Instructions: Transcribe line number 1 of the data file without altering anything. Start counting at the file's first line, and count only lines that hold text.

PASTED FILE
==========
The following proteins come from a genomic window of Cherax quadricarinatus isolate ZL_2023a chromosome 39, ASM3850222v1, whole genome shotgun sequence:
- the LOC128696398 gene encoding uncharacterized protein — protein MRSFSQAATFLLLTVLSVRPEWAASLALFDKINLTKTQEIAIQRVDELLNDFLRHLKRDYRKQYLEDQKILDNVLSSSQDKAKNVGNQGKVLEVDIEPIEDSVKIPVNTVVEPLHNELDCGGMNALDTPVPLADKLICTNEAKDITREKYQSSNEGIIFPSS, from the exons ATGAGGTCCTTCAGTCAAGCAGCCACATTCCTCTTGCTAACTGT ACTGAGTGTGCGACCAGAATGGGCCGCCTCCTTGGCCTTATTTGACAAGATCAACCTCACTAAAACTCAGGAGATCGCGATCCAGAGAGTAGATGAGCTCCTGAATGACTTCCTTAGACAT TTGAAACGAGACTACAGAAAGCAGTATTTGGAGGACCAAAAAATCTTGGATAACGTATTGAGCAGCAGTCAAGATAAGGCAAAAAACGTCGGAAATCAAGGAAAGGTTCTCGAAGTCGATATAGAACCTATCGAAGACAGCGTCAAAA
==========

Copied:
The following proteins come from a genomic window of Cherax quadricarinatus isolate ZL_2023a chromosome 39, ASM3850222v1, whole genome shotgun sequence: